But the duty to consult leaves room for interpretation, he said, while the declaration is a statutory requirement for the province to ensure its laws align with the different articles in the UN Indigenous rights declaration.

Designed to facilitate consent-based agreements between the province and Indigenous nations whenever their rights are affected, B.C.’s act will likely lead to clearer and stronger standards around obtaining consent, he said.

It should create a path to greater certainty — one that’s outside the courts — for industries, such as mining, forestry, and natural gas, he said.

B.C.’s environmental assessment process for mines and other major proposed projects is further along than the mineral tenure and exploration system for compliance with the UN declaration, Alexander noted.

But it’s not in complete compliance, he said, because the 2018 Environmental Assessment Act requires that officials seek to achieve “consensus” with affected nations rather than work toward consent.

Under the act, the government is required to consider a nation’s consent or lack of consent and must publish its reasoning for issuing an environmental assessment certificate for a project if a nation does not consent.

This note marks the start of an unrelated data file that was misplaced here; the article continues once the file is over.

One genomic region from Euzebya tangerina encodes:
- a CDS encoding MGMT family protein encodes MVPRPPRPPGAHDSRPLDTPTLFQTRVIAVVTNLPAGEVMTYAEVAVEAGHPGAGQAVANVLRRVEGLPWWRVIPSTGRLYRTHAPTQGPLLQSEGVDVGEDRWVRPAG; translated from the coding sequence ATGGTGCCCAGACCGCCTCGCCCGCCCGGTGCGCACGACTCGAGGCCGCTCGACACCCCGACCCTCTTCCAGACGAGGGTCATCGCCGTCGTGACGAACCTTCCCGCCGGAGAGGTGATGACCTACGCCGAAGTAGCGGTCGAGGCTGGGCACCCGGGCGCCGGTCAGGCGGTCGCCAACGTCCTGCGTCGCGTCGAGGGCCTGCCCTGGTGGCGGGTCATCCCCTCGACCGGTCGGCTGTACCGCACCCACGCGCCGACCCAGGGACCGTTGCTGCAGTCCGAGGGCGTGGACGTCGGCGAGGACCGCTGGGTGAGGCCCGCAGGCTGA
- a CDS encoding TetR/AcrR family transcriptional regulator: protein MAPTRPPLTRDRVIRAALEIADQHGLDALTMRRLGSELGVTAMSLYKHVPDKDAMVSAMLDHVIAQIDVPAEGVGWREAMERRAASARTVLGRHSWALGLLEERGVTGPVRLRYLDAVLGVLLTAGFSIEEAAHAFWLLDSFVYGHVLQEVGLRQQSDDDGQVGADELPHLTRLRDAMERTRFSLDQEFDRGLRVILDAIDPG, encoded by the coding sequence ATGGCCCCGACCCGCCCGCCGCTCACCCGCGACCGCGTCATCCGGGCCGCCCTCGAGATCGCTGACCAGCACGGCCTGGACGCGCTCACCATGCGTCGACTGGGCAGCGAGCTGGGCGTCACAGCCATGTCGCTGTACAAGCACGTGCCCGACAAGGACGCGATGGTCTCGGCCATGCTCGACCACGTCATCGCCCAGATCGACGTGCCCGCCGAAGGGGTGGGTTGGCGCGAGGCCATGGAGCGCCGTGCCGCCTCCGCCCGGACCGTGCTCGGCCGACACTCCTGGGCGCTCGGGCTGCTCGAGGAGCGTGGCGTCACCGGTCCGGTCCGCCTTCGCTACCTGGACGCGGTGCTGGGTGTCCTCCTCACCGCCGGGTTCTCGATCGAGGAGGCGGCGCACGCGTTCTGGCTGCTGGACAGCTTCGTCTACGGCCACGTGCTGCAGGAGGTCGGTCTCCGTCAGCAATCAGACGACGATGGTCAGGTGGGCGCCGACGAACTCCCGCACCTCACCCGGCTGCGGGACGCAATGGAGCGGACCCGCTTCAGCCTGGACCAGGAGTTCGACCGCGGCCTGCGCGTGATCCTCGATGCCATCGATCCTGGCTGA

The Mining Association of B.C. issued a statement when B.C.’s declaration act was tabled in legislature, saying it was optimistic that with proper implementation, adoption of the act would “support and advance reconciliation and may lead to greater certainty on the land base.”

B.C. is currently in talks with Indigenous groups about the implementation of the declaration act. The province aimed to release a plan identifying priority areas for legal reform last year, but the COVID-19 pandemic has caused some delay and it now expects to have a draft ready for feedback this spring, Indigenous Relations Minister Murray Rankin said.

READ MORE: New map details potential environmental threats from B.C. mines

This story was produced with the financial assistance of the Facebook and Canadian Press News Fellowship.

Brenna Owen, The Canadian Press